The Honorable Judge Stanley M. Goldstein was the first Drug Court judge in the nation. In recognition of Judge Goldstein's example, expertise, and leadership, the National Association of Drug Court Professionals (NADCP) named the Drug Court Hall of Fame in his honor. From the NADCP website:

In 1989, the first Drug Court was established in Miami, Florida, to process criminal cases of substance-abusing offenders through comprehensive supervision, testing, treatment, sanctions and incentives.
Judge Goldstein's untiring efforts epitomize the qualities this award seeks to honor in each of its recipients. NADCP inaugurated the "Stanley M. Goldstein Drug Court Hall of Fame" in January 2003.

Congratulations to Judge Capizzi and Lilas Rajaee for all of your tireless work.

Mental Health Week: Some Numbers to Remember; News Roundup

Juvenile Justice Reform

SAMHSA Sponsors Local Town Hall Meetings in Recognition of Alcohol Awareness Month

April is Alcohol Awareness Month, and proactive organizations like the Substance Abuse and Mental Health Services Administration (SAMHSA) are doing their part to recognize its importance by supporting and assembling local underage drinking prevention initiatives.

Underage drinking kills approximately 4,700 youth a year, among many other tragic consequences, and prevention is crucial to reduce the negative impacts it has on families and communities.

This is the fifth year SAMHSA has sponsored national Town Hall Meetings that have proven effective to achieve the following:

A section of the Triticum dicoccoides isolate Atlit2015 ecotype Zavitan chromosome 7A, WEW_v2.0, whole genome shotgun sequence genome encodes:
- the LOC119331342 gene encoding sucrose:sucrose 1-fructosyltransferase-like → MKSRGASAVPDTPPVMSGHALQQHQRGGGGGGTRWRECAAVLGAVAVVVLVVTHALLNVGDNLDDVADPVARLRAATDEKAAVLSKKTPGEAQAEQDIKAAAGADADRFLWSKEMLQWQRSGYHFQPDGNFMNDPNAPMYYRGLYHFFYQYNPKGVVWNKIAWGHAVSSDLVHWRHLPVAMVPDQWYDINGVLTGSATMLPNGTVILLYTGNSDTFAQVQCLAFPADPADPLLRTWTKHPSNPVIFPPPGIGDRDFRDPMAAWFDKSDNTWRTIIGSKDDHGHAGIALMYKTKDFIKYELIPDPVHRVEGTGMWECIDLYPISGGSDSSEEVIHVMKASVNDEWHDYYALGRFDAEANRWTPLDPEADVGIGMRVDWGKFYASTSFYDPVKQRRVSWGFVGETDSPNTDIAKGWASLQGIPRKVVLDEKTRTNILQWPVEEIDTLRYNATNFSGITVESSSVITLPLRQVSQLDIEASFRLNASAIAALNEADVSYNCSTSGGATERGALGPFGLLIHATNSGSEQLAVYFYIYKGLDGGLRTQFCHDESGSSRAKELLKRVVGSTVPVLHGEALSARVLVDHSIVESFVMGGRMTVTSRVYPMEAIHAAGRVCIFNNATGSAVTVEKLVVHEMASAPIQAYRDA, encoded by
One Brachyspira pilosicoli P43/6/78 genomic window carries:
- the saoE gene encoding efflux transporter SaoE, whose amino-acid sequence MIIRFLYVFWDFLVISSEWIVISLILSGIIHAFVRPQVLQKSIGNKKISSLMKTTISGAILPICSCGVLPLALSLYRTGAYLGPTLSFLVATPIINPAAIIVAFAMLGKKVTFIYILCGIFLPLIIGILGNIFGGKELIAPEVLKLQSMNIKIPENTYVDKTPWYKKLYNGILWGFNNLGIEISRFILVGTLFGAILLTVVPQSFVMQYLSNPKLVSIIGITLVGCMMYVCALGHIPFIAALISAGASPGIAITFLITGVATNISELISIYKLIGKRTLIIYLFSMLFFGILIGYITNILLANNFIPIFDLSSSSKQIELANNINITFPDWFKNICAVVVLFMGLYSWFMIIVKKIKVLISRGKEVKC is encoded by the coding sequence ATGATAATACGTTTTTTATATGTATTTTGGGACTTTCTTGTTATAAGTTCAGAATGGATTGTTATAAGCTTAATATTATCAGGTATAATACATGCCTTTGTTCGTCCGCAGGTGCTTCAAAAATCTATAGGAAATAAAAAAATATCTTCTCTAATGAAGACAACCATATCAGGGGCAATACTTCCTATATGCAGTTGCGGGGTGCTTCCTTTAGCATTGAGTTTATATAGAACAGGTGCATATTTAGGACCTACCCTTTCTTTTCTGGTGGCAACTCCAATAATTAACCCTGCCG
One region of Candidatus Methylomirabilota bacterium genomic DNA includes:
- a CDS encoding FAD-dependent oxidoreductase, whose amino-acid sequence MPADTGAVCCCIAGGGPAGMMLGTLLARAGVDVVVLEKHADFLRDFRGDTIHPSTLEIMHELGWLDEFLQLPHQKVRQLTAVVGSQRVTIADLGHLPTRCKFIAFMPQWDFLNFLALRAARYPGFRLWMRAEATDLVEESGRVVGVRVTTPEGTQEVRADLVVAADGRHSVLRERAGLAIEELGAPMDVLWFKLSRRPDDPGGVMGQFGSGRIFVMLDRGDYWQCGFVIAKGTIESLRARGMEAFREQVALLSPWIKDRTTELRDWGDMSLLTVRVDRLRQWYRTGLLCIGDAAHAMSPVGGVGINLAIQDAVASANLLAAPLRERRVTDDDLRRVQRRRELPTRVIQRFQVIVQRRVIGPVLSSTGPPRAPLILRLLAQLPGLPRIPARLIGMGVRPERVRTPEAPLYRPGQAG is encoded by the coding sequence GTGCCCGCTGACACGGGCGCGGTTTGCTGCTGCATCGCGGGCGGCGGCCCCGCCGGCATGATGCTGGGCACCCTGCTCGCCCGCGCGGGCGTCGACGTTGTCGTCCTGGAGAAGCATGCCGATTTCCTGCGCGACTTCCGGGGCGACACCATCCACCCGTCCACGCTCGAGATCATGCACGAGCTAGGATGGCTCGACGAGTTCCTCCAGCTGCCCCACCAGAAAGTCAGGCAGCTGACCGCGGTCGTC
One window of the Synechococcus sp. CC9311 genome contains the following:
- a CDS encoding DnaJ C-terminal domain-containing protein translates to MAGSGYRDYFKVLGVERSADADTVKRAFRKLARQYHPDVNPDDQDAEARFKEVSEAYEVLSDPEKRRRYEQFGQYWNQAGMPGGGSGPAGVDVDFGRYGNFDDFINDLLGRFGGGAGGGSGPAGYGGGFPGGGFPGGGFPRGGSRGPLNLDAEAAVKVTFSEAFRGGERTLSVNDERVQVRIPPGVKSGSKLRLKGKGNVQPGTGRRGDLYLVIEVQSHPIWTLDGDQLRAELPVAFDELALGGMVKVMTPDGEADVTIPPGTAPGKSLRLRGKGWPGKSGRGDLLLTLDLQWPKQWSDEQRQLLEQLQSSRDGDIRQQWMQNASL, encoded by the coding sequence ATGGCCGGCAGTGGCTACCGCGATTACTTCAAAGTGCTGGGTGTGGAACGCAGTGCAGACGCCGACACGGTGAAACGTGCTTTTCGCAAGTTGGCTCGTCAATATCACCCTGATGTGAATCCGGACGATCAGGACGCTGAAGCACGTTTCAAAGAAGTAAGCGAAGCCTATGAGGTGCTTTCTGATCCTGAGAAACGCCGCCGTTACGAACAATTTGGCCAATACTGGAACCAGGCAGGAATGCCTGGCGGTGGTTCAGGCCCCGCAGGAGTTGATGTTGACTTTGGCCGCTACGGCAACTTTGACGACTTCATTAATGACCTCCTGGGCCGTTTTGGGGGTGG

• Educating community members about the consequences of underage drinking.
  • Empowering communities to make environmental changes to prevent underage drinking.
  • Mobilizing communities around underage drinking prevention initiatives at the local, state, and national levels.

More than 2,000 communities across the nation will be hosting these meetings to coincide with Alcohol Awareness Month, and anyone interested is welcome—and encouraged—to attend and join their community in observance of this problem that affects us all.
Hear an important message from Frances M. Harding, Director of SAMHSA’s Center for Substance Abuse Prevention, on why you should attend Town Hall Meetings this month!

Juvenile Justice System Not Meeting Educational Needs; News Roundup

Juvenile Justice Reform

Study Looks at Kids Who Do Time For Offenses That Aren’t Crimes; News Roundup

Juvenile Justice Reform

Join the Conversation in the Reclaiming Futures LinkedIn Group

Did you know that Reclaiming Futures has a LinkedIn group? Becoming a member lets you stay on top of the latest news related to juvenile justice reform and adolescent substance abuse treatment, participate in thought-provoking discussions, and connect with peers and thought leaders in the industry. All you have to do is visit our Juvenile Justice Reform and Adolescent Substance Abuse Treatment LinkedIn group and request to join.